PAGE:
The class of 2017 will straddle the old and new worlds in that they will have four old/classic/vintage SATs during their junior year: October, November and December 2015, and January 2016. Then they will have the new SAT in March, May, and June of their junior year as well as the fall assessments of their senior year. Colleges will most certainly accept both old and new SAT scores from this class, as they did during the last SAT overhaul. It remains to be seen if colleges will accept old scores from any class other than the class of 2017. At some point, they will demand new scores to keep everyone on the same playing field. Because the class of 2017 will have more options than any other class, they will have the extra step of determining their best test. Some may see this as a burden, but this may be an opportunity for students to find their best of three assessments. Some students, if they are vocab stars and great at Geometry and abstract math skills, may hit their highest scores on the old SAT and steer clear of the new one. Other students will benefit from the more generous timing intervals and relatively easier vocabulary on the new SAT. Still other students will be right at home on the ACT. For better or worse, the class of 2017 will have many choices to make in the next two years. As always, we advocate economy and efficiency in testing – find the right test using baseline diagnostics and ride that test all the way into college. We do not want to see students preparing for three assessments! That is a monumental waste of resources. Get on your path, and master that path.
Students in the classes of 2018 (freshman) and later: These students will most likely live exclusively in the new world of the revamped SAT and PSAT. Colleges may insist that students in the class of 2018 submit only new SAT scores (or ACT scores, of course). There will likely be some outliers, but current freshman should generally plan on the new SAT being the default.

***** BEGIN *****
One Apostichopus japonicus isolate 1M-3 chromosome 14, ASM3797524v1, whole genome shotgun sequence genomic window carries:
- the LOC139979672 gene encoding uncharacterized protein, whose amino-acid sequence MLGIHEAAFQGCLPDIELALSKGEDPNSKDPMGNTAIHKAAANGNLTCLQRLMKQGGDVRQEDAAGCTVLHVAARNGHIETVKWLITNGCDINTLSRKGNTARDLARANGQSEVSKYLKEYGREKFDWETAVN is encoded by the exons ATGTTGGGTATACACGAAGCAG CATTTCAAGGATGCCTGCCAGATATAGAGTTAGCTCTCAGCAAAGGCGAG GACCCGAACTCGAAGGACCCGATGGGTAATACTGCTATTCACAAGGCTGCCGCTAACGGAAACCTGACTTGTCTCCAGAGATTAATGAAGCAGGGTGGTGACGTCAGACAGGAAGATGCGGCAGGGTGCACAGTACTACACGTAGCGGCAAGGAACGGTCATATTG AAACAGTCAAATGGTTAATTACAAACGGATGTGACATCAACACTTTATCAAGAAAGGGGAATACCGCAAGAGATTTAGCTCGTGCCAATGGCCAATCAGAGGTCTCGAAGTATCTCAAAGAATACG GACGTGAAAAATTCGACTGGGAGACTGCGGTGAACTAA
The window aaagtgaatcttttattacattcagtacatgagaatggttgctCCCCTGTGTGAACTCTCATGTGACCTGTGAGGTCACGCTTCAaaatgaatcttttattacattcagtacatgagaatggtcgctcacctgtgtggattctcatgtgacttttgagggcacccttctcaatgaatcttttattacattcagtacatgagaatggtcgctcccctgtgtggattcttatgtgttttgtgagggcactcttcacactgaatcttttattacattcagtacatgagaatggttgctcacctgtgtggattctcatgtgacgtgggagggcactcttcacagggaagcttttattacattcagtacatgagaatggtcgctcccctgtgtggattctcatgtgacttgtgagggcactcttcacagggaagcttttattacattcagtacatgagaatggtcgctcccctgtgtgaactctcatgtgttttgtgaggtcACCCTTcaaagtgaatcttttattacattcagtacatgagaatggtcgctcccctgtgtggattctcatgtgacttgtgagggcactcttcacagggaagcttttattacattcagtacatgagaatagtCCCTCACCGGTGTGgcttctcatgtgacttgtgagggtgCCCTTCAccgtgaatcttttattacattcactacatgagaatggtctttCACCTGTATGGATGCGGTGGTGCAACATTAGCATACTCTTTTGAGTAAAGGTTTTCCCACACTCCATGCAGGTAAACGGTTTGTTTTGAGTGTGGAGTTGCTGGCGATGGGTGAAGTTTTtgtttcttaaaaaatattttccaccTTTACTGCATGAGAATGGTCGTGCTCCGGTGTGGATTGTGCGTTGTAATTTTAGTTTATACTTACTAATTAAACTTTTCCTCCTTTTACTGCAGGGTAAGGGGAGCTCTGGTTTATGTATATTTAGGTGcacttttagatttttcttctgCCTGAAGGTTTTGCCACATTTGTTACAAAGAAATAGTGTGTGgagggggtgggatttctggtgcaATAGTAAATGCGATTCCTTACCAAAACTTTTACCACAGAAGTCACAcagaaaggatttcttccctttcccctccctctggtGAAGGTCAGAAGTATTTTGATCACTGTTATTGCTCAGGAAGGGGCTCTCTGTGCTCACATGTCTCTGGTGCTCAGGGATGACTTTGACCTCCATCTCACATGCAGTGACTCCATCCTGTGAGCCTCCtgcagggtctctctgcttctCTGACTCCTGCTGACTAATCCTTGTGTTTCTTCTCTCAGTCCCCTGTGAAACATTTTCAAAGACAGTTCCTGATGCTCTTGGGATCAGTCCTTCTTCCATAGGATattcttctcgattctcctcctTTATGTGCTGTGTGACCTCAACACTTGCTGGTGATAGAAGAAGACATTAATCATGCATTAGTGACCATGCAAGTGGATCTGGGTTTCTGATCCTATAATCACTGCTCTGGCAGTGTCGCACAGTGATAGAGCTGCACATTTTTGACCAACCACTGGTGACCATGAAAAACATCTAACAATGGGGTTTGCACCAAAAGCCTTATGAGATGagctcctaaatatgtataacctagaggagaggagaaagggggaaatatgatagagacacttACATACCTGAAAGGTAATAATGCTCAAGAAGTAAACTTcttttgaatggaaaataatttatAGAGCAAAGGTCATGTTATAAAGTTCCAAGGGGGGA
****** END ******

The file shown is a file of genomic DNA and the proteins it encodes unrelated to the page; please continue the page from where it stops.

There will be a necessary period of transition as colleges learn how to interpret the new test scores and compare them to the old. Colleges will have no choice but accept the new SAT scores, a distinction from the state of affairs in 2005 when the SAT was last overhauled and many colleges adopted a “wait-and-see” approach to Writing. Colleges will need to accept the new scores, learn how these stack up against ACT scores, and discern how effectively the new test predicts college readiness.
In terms of preparation, our general guidelines have not changed. Prep should primarily live in a student’s junior year. Students should start preparing for these tests when their sophomore year is wrapped up and ideally they should complete all testing by June of their junior year. Only in special circumstances should families go beyond this testing window. If you would like to develop a testing timeline based on your child’s specific circumstances or if you have additional questions about these new tests, you can always call us at 866-789-PREP (7737) or email us at firstname.lastname@example.org. We know change brings uncertainty, but also opportunity. We’re here as a resource to help you navigate these new changes and find the best pathways for your students.